Corona Capital is a column updated throughout the day by Breakingviews columnists around the world with short, sharp pandemic-related insights.
– Peloton Interactive
– A-Rod SPAC
– Intesa Sanpaolo earnings
Huffing and puffing. Peloton Interactive’s shareholders are riding into the sunset. The $42 billion exercise equipment and virtual workout service said its subscriber base shot up more than 130% in the quarter ended Dec. 31 compared to the same quarter in 2019. Its market capitalization per subscriber has increased about as much, too. Each Peloton customer is worth more than $26,000.
That’s roughly 24-fold the value Netflix shareholders ascribe to their subscribers. It may be in part attributed to Peloton’s astronomical growth, and its recent purchase of Precor to help manufacture its bikes.
But the company is now running up a game of numbers. Even if the value of Peloton’s users stays the same, growing subscribers at twice the clip again would imply an equity value of more than $80 billion. That’s four Nautilus, plus three Beyond Meat, plus a Lululemon Athletica. (By Lauren Silva Laughlin)
Up to bat. Alex Rodriguez, the former baseball star, is taking a swing at a pitch thrown right down the middle of the plate – or in non-sporting speak, an easy target. A-Rod, as he’s known, and hedge fund Antara Capital are looking to raise $500 million with a special purpose acquisition company called, fittingly, Slam.
This bid isn’t coming out of left field. He founded A-Rod Corp in 2003, and it has invested in ventures from Vita Coco coconut water to Wheels Up – a private aircraft company that it going public through a SPAC. So while almost every bold-faced name seems to be jumping into this game, A-Rod may have the chops to pick a winner.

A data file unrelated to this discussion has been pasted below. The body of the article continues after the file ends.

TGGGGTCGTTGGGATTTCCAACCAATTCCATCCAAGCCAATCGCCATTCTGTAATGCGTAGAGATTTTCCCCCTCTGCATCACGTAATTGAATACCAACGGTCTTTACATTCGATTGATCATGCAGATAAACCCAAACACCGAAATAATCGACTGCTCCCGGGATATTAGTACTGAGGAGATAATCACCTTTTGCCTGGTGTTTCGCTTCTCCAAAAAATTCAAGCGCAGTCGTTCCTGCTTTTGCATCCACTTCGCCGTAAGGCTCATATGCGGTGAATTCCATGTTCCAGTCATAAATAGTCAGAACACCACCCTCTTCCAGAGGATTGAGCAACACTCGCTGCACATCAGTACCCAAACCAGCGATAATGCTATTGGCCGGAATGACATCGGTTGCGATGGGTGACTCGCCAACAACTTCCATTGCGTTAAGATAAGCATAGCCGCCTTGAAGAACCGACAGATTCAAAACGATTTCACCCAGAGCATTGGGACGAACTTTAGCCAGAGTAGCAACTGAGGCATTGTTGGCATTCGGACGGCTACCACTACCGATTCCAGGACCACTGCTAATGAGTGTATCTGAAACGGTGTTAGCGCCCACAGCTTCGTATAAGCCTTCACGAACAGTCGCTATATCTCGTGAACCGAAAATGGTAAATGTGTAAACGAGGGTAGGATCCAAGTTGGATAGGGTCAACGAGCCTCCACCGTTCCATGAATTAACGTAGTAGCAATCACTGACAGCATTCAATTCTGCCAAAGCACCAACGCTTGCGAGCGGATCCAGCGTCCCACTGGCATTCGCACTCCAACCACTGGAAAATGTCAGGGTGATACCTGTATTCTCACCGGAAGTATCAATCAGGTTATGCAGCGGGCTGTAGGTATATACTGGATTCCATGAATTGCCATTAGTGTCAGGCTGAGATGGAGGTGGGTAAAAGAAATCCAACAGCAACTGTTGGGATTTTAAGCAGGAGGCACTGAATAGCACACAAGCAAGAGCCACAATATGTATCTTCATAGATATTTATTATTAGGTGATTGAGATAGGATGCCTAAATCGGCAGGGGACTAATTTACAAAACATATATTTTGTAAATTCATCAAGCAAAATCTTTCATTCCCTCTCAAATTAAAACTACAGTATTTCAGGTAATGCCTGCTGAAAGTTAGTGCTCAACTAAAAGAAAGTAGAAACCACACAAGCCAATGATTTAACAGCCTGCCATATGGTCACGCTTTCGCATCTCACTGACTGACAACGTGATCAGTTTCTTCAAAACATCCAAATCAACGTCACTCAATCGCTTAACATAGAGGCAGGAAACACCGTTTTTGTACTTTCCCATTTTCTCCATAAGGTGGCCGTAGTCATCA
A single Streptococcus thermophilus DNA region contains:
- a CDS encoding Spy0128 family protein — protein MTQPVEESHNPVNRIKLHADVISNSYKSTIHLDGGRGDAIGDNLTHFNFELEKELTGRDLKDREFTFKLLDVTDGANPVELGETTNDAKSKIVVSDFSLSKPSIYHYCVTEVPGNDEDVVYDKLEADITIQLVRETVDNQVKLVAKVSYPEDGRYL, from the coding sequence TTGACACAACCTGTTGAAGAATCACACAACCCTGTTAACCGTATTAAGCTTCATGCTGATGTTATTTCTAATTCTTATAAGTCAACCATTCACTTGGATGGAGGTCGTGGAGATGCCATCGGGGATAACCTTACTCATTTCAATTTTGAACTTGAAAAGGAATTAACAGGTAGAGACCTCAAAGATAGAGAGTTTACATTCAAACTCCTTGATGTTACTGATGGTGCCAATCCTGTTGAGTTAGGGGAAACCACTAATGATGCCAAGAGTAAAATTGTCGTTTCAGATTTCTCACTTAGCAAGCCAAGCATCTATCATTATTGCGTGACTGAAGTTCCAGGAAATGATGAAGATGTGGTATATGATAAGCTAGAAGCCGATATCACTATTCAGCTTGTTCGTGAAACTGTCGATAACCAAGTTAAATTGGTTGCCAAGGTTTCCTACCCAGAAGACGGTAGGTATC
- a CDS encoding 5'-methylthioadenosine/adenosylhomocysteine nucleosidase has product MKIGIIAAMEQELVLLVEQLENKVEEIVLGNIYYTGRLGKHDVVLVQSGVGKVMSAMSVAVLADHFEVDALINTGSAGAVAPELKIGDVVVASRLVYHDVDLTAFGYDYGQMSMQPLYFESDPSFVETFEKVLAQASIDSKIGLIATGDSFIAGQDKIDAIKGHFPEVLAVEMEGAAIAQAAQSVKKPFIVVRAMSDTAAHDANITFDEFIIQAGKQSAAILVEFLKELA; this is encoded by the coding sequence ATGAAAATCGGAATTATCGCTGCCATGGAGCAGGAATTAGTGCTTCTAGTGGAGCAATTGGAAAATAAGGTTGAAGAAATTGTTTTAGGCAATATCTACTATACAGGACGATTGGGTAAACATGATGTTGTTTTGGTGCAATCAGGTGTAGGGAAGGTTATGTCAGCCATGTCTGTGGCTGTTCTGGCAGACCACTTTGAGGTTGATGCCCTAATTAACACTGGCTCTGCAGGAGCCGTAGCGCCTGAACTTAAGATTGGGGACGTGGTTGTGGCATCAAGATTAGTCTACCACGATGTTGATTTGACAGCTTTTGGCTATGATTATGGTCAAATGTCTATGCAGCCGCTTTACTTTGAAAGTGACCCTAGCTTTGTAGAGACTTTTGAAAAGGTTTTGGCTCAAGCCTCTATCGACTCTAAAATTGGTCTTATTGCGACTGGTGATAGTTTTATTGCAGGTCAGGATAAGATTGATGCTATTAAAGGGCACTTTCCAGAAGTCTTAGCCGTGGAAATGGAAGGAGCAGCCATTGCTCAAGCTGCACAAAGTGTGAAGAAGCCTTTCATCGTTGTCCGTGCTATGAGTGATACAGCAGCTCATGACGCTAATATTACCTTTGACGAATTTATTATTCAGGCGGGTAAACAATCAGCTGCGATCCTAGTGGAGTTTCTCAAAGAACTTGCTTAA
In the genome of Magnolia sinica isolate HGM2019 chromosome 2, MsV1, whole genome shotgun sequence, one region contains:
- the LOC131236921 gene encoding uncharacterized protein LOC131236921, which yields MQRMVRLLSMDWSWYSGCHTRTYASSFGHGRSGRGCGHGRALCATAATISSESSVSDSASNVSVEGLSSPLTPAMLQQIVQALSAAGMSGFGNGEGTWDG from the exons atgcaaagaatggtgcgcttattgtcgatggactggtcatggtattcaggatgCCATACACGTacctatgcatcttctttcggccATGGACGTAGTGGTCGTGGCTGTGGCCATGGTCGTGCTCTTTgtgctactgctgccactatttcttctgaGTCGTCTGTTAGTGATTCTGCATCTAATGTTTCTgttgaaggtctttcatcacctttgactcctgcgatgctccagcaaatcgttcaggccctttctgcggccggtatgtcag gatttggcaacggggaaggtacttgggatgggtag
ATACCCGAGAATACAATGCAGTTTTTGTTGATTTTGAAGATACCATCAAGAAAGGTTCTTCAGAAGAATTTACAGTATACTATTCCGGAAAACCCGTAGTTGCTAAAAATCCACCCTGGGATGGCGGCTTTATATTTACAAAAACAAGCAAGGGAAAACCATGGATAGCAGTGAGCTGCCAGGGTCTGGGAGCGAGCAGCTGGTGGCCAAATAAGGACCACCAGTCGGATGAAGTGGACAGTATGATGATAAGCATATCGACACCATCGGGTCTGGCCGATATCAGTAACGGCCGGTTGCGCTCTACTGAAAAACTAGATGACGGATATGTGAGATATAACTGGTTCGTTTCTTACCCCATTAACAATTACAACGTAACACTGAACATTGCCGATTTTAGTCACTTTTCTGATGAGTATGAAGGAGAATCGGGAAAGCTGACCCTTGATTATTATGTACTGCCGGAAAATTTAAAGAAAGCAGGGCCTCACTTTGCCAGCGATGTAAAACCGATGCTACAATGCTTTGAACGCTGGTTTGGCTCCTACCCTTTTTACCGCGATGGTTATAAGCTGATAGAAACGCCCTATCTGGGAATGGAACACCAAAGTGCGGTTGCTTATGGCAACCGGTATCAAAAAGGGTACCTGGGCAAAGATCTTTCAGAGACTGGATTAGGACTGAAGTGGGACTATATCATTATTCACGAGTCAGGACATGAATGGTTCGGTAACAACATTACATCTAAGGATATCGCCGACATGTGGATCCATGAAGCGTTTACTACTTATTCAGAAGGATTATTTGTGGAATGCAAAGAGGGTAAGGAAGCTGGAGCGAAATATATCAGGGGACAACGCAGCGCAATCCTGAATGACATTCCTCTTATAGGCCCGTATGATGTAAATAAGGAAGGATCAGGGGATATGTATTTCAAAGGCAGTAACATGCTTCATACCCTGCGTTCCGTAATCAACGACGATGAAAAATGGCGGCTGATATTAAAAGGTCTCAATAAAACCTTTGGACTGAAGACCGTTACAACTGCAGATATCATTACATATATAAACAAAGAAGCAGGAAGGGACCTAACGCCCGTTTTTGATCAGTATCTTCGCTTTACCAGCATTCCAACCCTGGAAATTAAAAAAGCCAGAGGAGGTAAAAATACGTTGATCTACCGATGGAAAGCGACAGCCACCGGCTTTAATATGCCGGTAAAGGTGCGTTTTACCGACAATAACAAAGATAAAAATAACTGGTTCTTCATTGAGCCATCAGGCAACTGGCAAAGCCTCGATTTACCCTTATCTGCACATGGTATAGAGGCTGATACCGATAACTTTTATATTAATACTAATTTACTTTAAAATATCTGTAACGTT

The surprise might be that the one-time slugger isn’t looking to acquire a professional sports team, though he may still seek a target with sports-related features. After losing a battle to buy the New York Mets to hedge fund billionaire Steven Cohen last year, perhaps A-Rod has decided to stick to games he can win. (By Anna Szymanski)
M&A boost. Fortune favours the bold. Intesa Sanpaolo’s swoop on smaller rival UBI Banca, launched early in the pandemic, will deliver bigger rewards than originally anticipated. Reporting adjusted net profit of 3.5 billion euros in 2020 on Friday, boss Carlo Messina hiked expected annual cost savings from the deal to 700 million euros. That’s roughly 40% more than the Italian bank’s initial target.